Is A Content Delivery Network (CDN) Worth The Cost?

Are you considering using a Content Delivery Network (CDN) to speed up your website, and wondering if it is worth the cost?

I use a CDN on one of my websites. When I recently had to turn it off to troubleshoot a problem, it seemed to me that my website was still loading pretty fast. That led me to wonder…

Does it really make a big enough difference in the speed of my website to justify the cost? 

So I decided to do some speed tests. My results told a story… 

What Is A Content Delivery Network?

content delivery networkJust in case you’ve only heard of a “content delivery network” or “CDN” and you don’t really know what it is, here’s the nutshell explanation…

A content delivery network is a network of computers (servers) that is distributed all over the world. All of the static content on your website, like HTML files, images, Javascript files, CSS files, and so on, are spread across that network.

When someone visits your website, your site’s static content is then delivered from the server that is geographically the closest to your visitor. The idea is that it should result in the fastest possible way for your site’s content to arrive at the visitor’s computer.

Content Delivery Network Speed Tests

Here’s some important information about the website that I tested:

  • The website gets about 500 visitors per day.
  • Almost 90% of visitors are from the US, and from those, 70% are from Texas.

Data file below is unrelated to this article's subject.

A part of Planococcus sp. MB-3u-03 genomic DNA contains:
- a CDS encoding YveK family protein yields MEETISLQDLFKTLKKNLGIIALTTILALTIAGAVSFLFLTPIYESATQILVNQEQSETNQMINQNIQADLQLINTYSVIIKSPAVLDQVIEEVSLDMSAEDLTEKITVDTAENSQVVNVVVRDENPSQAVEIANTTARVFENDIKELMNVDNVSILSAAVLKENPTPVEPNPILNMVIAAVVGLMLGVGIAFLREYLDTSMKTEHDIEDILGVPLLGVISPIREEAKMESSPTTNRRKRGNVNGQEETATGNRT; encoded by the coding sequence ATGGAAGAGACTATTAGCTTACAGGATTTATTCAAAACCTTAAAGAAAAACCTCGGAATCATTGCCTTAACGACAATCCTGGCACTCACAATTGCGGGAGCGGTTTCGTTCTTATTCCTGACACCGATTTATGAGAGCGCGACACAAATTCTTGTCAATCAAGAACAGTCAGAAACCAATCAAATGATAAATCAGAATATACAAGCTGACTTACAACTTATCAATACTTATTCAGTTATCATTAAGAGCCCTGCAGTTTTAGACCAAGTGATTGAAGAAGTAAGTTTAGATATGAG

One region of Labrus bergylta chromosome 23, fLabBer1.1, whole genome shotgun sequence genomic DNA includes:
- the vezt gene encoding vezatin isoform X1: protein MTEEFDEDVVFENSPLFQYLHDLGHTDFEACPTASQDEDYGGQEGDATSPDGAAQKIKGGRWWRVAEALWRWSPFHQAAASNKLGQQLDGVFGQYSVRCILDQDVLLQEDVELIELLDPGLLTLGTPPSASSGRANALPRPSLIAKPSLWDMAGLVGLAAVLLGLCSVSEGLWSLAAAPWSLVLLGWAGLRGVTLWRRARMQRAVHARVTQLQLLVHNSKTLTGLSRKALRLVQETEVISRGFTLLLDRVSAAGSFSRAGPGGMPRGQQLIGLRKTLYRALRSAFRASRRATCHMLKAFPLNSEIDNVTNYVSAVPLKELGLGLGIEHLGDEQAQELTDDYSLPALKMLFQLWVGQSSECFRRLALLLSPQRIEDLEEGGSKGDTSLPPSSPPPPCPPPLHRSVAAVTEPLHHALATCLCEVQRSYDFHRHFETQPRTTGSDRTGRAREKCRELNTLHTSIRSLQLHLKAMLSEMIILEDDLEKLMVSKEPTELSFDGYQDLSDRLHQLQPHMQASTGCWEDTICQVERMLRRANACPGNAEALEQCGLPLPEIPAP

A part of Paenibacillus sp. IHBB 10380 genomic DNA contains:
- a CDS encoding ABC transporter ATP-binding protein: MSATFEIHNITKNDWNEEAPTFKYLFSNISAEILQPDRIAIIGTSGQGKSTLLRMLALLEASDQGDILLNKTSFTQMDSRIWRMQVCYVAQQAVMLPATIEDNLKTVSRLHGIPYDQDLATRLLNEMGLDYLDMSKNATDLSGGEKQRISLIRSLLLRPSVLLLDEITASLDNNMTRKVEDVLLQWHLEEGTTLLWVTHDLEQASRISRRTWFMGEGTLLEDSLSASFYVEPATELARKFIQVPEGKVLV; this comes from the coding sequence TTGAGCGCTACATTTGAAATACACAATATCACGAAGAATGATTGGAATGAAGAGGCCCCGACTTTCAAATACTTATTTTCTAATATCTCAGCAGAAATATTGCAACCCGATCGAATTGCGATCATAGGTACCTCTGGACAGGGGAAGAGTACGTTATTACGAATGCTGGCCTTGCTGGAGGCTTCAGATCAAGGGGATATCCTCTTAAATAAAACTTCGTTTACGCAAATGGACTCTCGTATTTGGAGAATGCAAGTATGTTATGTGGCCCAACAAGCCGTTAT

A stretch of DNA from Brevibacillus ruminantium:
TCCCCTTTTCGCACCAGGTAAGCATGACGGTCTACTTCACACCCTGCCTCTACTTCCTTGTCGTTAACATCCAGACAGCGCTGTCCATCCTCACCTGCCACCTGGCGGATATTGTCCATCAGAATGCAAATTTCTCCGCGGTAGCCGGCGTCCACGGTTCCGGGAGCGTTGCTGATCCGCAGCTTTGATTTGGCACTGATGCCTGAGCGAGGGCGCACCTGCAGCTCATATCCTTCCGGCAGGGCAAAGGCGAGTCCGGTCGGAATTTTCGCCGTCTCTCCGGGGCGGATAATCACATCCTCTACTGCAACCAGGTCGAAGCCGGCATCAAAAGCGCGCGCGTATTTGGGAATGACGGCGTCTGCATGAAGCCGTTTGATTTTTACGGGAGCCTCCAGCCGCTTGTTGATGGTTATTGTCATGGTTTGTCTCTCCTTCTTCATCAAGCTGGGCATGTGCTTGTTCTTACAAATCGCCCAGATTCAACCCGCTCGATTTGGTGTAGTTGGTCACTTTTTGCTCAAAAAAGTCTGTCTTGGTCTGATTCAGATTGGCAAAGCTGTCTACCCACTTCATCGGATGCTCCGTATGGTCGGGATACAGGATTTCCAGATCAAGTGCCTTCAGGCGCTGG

• The website is hosted on a VPS (virtual private server) located in Utah.

I conducted the speed test by selecting 8 web pages with varying content from the website. The testing tool was the excellent web page speed test tool by Pingdom. This tool allows you to run tests from servers in Dallas, New York, and Amsterdam (Netherlands).

My test involved running three tests for each selected web page from each of the three test locations. I did one set of tests with my CDN turned on, and one set with the CDN turned off.

CDN Test Results

I then averaged the test times for each page and each location, with the content delivery network turned on and turned off. Here is a summary of the test results:

Test Location With CDN Without CDN Time Diff % Time Diff
Dallas 1.77 sec 1.81 sec 0.04 sec 2.21%
New York 1.82 sec 2.00 sec 0.18 sec 9%
Amsterdam 2.41 sec 2.74 sec 0.33 sec 12.04%

CDN Test Observations

From these test results, we see the following:

  • Web pages are delivered faster when using a Content Delivery Network.
  • The further away the website visitor is geographically from the web server, the bigger the differences are between CDN delivery times and non-CDN delivery times.
  • In the case of the website used in these tests, while the percentage time difference between CDN and non-CDN delivery times may seem enough to pay attention to, the actual time differences are only fractions of a second.


So, is the use of a Content Delivery Network worth the cost? Sometimes, but not always!

Ask yourself these questions to decide whether a CDN might be worth the cost to you:

  1. How many daily visitors does your website get? If it is over 1,000 visitors per day, you may want to consider a CDN.
  2. What type of hosting does your website run on? A VPS (vitual private server) can handle more visitors at high speeds than ordinary shared hosting can. If you have shared hosting, your need for a CDN may come much sooner.
  3. How distributed are your visitors across the globe, and how far are they away from your web server? If they are evenly distributed across the whole world, a CDN will help deliver content faster.

In the case of the website I tested, there are fewer than 1,000 visitors per day, the website runs on a VPS, and the bulk of its visitors are concentrated in an area that is only 1,000 miles away from the web server.

As my results show, a CDN is not really worth the cost for my website.

Did you find this helpful? Do you have an opinion on using a CDN? Let me know in the comments…